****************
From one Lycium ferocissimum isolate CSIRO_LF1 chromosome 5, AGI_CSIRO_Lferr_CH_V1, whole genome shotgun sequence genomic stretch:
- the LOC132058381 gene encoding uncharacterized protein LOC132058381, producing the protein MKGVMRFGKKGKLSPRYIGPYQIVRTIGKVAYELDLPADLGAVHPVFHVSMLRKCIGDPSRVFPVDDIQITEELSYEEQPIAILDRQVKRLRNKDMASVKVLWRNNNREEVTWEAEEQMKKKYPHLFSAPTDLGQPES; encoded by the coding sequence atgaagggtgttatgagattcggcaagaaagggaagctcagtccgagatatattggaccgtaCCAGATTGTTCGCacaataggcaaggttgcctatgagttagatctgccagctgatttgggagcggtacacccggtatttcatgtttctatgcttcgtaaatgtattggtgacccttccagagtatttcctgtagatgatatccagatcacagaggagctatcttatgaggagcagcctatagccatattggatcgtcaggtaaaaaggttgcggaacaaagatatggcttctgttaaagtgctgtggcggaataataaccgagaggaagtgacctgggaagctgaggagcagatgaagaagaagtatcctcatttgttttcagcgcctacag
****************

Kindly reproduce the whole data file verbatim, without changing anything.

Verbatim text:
From one Lycium ferocissimum isolate CSIRO_LF1 chromosome 5, AGI_CSIRO_Lferr_CH_V1, whole genome shotgun sequence genomic stretch:
- the LOC132058381 gene encoding uncharacterized protein LOC132058381, producing the protein MKGVMRFGKKGKLSPRYIGPYQIVRTIGKVAYELDLPADLGAVHPVFHVSMLRKCIGDPSRVFPVDDIQITEELSYEEQPIAILDRQVKRLRNKDMASVKVLWRNNNREEVTWEAEEQMKKKYPHLFSAPTDLGQPES; encoded by the coding sequence atgaagggtgttatgagattcggcaagaaagggaagctcagtccgagatatattggaccgtaCCAGATTGTTCGCacaataggcaaggttgcctatgagttagatctgccagctgatttgggagcggtacacccggtatttcatgtttctatgcttcgtaaatgtattggtgacccttccagagtatttcctgtagatgatatccagatcacagaggagctatcttatgaggagcagcctatagccatattggatcgtcaggtaaaaaggttgcggaacaaagatatggcttctgttaaagtgctgtggcggaataataaccgagaggaagtgacctgggaagctgaggagcagatgaagaagaagtatcctcatttgttttcagcgcctacag